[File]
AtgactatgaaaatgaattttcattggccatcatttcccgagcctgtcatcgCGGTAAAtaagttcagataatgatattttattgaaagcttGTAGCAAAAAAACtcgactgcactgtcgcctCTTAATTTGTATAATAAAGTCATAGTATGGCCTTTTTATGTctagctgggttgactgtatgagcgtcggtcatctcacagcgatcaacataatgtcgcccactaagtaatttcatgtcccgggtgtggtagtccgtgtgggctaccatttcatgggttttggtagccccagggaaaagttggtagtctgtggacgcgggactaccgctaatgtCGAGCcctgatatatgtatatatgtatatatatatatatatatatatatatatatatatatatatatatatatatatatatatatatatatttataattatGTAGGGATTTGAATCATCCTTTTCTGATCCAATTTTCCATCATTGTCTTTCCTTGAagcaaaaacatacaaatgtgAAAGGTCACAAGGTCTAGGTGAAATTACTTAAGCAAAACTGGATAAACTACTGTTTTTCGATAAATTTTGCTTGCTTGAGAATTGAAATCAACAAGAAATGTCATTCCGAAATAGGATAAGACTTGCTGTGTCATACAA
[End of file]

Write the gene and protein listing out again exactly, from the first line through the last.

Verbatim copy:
AtgactatgaaaatgaattttcattggccatcatttcccgagcctgtcatcgCGGTAAAtaagttcagataatgatattttattgaaagcttGTAGCAAAAAAACtcgactgcactgtcgcctCTTAATTTGTATAATAAAGTCATAGTATGGCCTTTTTATGTctagctgggttgactgtatgagcgtcggtcatctcacagcgatcaacataatgtcgcccactaagtaatttcatgtcccgggtgtggtagtccgtgtgggctaccatttcatgggttttggtagccccagggaaaagttggtagtctgtggacgcgggactaccgctaatgtCGAGCcctgatatatgtatatatgtatatatatatatatatatatatatatatatatatatatatatatatatatatatatatatatatatttataattatGTAGGGATTTGAATCATCCTTTTCTGATCCAATTTTCCATCATTGTCTTTCCTTGAagcaaaaacatacaaatgtgAAAGGTCACAAGGTCTAGGTGAAATTACTTAAGCAAAACTGGATAAACTACTGTTTTTCGATAAATTTTGCTTGCTTGAGAATTGAAATCAACAAGAAATGTCATTCCGAAATAGGATAAGACTTGCTGTGTCATACAA